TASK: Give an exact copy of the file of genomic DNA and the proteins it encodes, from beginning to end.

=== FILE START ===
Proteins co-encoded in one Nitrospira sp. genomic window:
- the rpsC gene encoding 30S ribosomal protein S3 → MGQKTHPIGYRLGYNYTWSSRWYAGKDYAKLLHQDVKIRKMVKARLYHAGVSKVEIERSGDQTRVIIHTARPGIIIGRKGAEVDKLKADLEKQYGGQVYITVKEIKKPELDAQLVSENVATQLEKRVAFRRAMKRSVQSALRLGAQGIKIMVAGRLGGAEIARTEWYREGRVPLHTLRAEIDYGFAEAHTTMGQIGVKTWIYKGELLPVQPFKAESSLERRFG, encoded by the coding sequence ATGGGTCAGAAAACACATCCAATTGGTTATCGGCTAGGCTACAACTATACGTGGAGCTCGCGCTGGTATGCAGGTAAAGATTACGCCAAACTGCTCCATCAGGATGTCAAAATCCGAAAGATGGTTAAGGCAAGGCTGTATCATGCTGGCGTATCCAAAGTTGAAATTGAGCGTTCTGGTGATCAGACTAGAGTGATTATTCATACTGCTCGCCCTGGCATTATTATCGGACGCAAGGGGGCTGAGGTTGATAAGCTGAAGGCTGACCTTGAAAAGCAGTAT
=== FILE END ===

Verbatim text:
Proteins co-encoded in one Nitrospira sp. genomic window:
- the rpsC gene encoding 30S ribosomal protein S3 → MGQKTHPIGYRLGYNYTWSSRWYAGKDYAKLLHQDVKIRKMVKARLYHAGVSKVEIERSGDQTRVIIHTARPGIIIGRKGAEVDKLKADLEKQYGGQVYITVKEIKKPELDAQLVSENVATQLEKRVAFRRAMKRSVQSALRLGAQGIKIMVAGRLGGAEIARTEWYREGRVPLHTLRAEIDYGFAEAHTTMGQIGVKTWIYKGELLPVQPFKAESSLERRFG, encoded by the coding sequence ATGGGTCAGAAAACACATCCAATTGGTTATCGGCTAGGCTACAACTATACGTGGAGCTCGCGCTGGTATGCAGGTAAAGATTACGCCAAACTGCTCCATCAGGATGTCAAAATCCGAAAGATGGTTAAGGCAAGGCTGTATCATGCTGGCGTATCCAAAGTTGAAATTGAGCGTTCTGGTGATCAGACTAGAGTGATTATTCATACTGCTCGCCCTGGCATTATTATCGGACGCAAGGGGGCTGAGGTTGATAAGCTGAAGGCTGACCTTGAAAAGCAGTAT